Reply Wed 29 May, 2013 03:25 pm
why are so many people still living in tribes?
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Type: Question • Score: 3 • Views: 603 • Replies: 5
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Reply Wed 29 May, 2013 04:18 pm
Everyone lives in tribes, whether or not they know it or admit it.
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Reply Wed 29 May, 2013 05:08 pm
Speaking of tribes, which one is Tonto from?
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Reply Wed 29 May, 2013 05:09 pm
Never mind. Googled it myself. Potowatomie. Does Johnny Depp know this?
Reply Wed 29 May, 2013 05:28 pm
Naturally they would have a Potowatomie chasing around in Monument Valley.
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Reply Wed 29 May, 2013 05:41 pm
I see what you mean.

The Potawatomi are first mentioned in French records, which suggest that in the early 17th century, they lived in what is now southwestern Michigan. During the Beaver Wars they fled to the area around Green Bay to escape attacks by both the Iroquois and the Neutral Nation, who were seeking expanded hunting grounds.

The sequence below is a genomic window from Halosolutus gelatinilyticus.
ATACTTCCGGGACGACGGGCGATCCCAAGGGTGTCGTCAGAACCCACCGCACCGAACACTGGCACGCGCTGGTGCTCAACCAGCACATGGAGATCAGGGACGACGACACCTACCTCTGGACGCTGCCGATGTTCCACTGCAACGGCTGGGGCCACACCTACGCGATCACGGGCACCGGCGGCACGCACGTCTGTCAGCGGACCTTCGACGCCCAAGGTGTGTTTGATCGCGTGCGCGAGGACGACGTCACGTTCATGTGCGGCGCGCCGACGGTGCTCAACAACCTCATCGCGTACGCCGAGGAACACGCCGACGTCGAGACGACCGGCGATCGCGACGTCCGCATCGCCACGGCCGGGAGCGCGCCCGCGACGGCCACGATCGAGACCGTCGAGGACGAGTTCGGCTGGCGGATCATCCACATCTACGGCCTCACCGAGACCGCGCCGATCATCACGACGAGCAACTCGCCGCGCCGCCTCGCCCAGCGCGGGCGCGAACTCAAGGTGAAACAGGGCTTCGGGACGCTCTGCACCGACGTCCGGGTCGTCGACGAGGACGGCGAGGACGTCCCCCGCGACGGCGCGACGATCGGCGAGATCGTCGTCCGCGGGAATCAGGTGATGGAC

As an important part of Tecumseh's Confederacy, Potawatomi warriors took part in Tecumseh's War, the War of 1812 and the Peoria War. Their allegiance switched repeatedly between the British and the Americans as power relations shifted between the nations.
At the time of the War of 1812, a band of Potawatomi inhabited the area near Fort Dearborn, in the current location of Chicago. Led by the chiefs Blackbird and Nuscotomeg (Mad Sturgeon), a force of about 500 warriors attacked the evacuation column leaving Fort Dearborn; they killed a majority of the civilians and 54 of Captain Nathan Heald's force, and wounded many others. George Ronan, the first graduate of West Point to become a fatal casualty in combat, was killed in this ambush. The incident is referred to as the Battle of Fort Dearborn. A Potawatomi chief named Mucktypoke (Makd├ębki, Black Partridge), counseled against the attack and later saved some of the civilian captives who were being ransomed by the Potawatomi.[2]
The Prairie Band Potawatomi purchased 1,280 acres (5.2 km2) of land near Shabbona, Illinois, in rural DeKalb County.[3] The Mesquaki, another Algonquian people, also bought land in Illinois, one of the only states that allowed Indians to purchase land. Another band of the Potawatomi had land in Crown Point, Indiana.
Today, the Potawatomi are a thriving community. They provide health services and education to the people, with revenues generated from the tribe's gaming and other business operations
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